"Salmon Egg" <salmonegg@sbcglobal.net> wrote in message news:C2B10E4F.85F8C%salmonegg@sbcglobal.net...> On 7/3/07 8:16 PM, in article f6f3c6$883$1@news.Stanford.EDU, "Vista" > <abc@gmai.com> wrote: > >> Hi all, >> >> I have a function f(x) and I take its unilateral Laplace transform to >> obtain >> F(z) where z is on the complex plane. However it is complicated and it is >> possible only to obtain the F(z) numerically. >> >> That's to say: >> f(x) -- (numerical) Laplace Transform -- > F(z) >> >> However, I want to find (hopefully theoretically) the poles and hence the >> region of convergence of F(z), because the subsequent treatment of F(z) >> requires making sure that F(z)'s poles and ROC are correct. A closed form >> solution of the poles and region of convergence will give some useful >> intuition and guidelines... >> >> In order to find F(z)'s poles and hence the ROC, I compute f(x)'s >> asymptotics as x grows large. >> >> I found the asymptotic behavior of f(x) is the same as g(x), and g(x) >> has a >> convenient closed form of Laplace transform G(z). Will I be able to use >> the >> poles of G(z) to infer the poles of the original laplace transform F(z)? >> Am >> I on the right track? >> >> Thanks a lot! >> >> >> >> > I have some suggestions. > > 1. Laplace transform methods are used to solve differential equations. > Usually, but not exclusively, these are ODEs with constant coefficients. > Thus, your f(x) represents some ODE. Solve the ODE numerically without > using > transform methods. Add some random noise to the solution just to make sure > that any unstable poles get excited. >How do I decide the coefficient of the ODEs from a very complicated Laplace transform?> 1. Do a numerical integration as per the Cauchy contour integral theorem. > That should give you a fairly good value to the number of poles inside the > contour even after computational roundoff. >Numerical integral is a much more weird animal...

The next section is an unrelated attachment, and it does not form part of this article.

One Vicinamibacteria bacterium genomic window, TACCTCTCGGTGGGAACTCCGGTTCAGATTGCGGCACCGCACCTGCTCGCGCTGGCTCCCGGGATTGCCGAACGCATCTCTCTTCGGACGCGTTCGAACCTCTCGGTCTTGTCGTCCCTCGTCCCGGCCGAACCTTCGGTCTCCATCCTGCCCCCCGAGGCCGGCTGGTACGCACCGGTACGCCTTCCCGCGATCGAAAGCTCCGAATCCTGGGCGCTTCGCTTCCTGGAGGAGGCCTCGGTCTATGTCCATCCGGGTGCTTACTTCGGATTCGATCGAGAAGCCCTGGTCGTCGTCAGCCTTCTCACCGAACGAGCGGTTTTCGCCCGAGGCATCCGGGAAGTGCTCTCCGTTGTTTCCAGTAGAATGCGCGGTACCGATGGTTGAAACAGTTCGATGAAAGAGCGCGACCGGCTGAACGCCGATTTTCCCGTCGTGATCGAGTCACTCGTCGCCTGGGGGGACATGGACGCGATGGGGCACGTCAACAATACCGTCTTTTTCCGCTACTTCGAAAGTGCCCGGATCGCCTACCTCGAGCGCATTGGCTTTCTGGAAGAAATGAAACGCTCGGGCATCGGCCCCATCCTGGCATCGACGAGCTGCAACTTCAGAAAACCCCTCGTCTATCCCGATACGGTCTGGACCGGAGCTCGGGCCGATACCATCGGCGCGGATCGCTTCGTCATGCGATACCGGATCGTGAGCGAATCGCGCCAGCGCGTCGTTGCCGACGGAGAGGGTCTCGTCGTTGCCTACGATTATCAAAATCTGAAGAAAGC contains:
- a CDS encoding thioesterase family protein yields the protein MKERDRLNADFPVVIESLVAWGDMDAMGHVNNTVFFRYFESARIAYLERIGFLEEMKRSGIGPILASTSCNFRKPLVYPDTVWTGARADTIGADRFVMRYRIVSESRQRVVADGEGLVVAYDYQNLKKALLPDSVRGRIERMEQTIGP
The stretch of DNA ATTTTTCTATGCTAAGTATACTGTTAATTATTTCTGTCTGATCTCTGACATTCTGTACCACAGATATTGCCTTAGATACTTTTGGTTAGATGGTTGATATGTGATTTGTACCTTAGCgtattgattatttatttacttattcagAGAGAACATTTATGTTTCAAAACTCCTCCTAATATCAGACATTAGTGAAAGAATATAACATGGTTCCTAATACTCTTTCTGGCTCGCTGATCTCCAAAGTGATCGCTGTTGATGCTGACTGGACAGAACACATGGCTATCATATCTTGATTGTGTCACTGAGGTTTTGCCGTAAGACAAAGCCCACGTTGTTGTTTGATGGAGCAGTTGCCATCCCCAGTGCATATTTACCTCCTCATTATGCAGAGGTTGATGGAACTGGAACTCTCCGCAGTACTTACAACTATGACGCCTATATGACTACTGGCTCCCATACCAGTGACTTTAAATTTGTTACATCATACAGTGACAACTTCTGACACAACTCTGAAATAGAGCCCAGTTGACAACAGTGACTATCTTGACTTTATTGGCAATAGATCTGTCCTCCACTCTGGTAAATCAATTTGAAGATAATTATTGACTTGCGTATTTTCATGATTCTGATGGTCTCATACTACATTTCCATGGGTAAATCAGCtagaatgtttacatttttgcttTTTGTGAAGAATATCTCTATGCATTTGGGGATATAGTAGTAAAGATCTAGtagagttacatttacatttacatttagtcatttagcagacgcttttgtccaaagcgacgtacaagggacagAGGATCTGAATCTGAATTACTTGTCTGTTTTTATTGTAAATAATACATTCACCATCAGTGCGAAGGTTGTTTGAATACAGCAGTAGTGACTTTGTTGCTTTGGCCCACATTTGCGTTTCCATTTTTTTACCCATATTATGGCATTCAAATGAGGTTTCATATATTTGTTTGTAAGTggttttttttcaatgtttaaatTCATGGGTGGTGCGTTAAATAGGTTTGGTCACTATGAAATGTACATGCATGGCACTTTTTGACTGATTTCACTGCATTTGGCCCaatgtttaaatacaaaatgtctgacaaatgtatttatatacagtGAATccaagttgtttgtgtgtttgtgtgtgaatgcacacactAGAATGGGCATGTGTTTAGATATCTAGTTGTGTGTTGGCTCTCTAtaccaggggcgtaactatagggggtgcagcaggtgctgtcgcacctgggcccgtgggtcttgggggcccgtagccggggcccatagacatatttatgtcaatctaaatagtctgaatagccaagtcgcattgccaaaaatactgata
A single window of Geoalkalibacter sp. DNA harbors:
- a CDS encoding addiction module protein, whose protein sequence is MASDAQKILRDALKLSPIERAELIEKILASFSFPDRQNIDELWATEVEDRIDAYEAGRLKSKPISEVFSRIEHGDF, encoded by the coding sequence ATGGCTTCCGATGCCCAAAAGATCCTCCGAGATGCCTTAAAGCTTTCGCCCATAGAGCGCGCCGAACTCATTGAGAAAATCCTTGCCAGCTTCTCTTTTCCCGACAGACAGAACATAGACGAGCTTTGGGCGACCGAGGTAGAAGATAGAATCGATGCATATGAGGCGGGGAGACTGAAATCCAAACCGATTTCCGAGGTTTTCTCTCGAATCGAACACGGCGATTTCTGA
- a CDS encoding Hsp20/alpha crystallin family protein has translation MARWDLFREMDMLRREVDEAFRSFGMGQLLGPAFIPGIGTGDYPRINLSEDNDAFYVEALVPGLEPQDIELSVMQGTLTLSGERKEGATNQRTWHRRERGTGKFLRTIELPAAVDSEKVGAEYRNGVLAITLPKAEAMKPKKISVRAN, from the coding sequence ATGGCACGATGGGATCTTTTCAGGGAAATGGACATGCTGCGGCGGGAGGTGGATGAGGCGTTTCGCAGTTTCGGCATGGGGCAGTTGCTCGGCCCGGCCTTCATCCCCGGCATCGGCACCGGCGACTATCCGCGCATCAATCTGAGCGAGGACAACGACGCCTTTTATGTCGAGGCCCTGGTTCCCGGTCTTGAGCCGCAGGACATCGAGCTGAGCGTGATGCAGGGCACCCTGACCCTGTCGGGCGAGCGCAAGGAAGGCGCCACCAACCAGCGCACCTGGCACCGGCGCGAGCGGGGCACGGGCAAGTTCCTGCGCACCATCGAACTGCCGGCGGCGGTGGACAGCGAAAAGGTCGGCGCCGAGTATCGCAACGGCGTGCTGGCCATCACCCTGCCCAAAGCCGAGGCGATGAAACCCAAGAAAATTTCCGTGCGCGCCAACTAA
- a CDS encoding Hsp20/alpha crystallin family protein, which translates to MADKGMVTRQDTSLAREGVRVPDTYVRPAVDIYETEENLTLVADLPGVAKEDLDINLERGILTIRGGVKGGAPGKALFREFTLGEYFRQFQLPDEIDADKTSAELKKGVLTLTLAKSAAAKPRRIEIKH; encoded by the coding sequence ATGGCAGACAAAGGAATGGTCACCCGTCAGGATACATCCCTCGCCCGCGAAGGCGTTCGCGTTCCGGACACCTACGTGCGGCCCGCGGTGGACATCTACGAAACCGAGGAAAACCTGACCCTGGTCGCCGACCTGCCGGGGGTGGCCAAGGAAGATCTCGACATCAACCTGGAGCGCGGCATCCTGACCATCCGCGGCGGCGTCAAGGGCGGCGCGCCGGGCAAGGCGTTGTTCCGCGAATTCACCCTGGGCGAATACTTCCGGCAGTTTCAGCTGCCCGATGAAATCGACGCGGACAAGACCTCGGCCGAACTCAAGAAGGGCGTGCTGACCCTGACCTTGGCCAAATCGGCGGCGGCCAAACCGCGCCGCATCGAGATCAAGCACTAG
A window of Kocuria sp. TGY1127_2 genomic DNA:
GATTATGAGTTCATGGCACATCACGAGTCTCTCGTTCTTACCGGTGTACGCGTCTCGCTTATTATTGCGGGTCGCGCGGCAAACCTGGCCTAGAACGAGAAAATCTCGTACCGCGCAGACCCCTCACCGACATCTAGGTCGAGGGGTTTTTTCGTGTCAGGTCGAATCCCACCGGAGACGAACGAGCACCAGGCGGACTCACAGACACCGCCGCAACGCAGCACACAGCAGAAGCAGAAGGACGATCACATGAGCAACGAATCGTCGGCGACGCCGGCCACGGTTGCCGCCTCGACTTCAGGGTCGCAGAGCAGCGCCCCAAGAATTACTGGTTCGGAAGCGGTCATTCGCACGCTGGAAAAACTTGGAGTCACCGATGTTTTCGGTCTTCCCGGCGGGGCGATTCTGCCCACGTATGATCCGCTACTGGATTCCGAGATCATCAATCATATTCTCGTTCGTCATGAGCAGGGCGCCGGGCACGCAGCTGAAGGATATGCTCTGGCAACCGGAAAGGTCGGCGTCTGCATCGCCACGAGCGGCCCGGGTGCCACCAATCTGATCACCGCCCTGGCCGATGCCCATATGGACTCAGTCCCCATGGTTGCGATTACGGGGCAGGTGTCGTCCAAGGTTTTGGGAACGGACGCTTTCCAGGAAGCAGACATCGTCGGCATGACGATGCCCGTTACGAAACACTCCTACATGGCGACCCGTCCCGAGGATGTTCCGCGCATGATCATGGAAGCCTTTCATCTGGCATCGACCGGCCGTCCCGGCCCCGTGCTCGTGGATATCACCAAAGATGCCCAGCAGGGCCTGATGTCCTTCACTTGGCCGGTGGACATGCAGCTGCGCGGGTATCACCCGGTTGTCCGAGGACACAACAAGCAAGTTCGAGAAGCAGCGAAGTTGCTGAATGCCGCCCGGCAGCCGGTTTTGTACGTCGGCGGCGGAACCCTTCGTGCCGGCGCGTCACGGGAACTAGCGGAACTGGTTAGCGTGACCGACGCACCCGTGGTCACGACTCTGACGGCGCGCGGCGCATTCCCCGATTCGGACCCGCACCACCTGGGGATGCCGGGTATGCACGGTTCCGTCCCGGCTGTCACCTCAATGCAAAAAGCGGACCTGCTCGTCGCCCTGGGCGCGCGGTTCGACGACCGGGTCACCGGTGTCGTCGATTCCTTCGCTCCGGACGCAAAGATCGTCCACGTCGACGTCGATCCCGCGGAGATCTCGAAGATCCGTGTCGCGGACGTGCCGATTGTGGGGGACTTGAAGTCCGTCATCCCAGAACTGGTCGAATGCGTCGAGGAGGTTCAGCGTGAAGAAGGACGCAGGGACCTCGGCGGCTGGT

"Benj" <bjacoby@iwaynet.net> wrote in message news:1183526707.918541.60890@k79g2000hse.googlegroups.com...> > Vista wrote: >> In order to find F(z)'s poles and hence the ROC, I compute f(x)'s >> asymptotics as x grows large. >> >> I found the asymptotic behavior of f(x) is the same as g(x), and g(x) >> has a >> convenient closed form of Laplace transform G(z). Will I be able to use >> the >> poles of G(z) to infer the poles of the original laplace transform F(z)? >> Am >> I on the right track? > > If f(x) -> g(x) for large x then it seems the poles of both are going > to be the same. But there is a bit of a question here since f(x) and > g(x) are of different character. F(x) is actually a discrete function > of points (I presume) and g(x) seems to be a continuous analytic > function so a proof of shall we say "equivalence" may take some hand- > waving. But if you can show that both functions are equivalent for > large x I think that allows an assumption that they have the same > poles. However since g(x) is only "equivalent" for large x, it can't > be substituted for any other assumptions about f(x) including zeros. > > At least that's the way it seems to me. > > Benj >Mathematically, the "equivalence" of g(x) and f(x) for lare x, is an if and only if condition of the "equivalence" of G(z) and F(z)'s poles behavior... Am I right?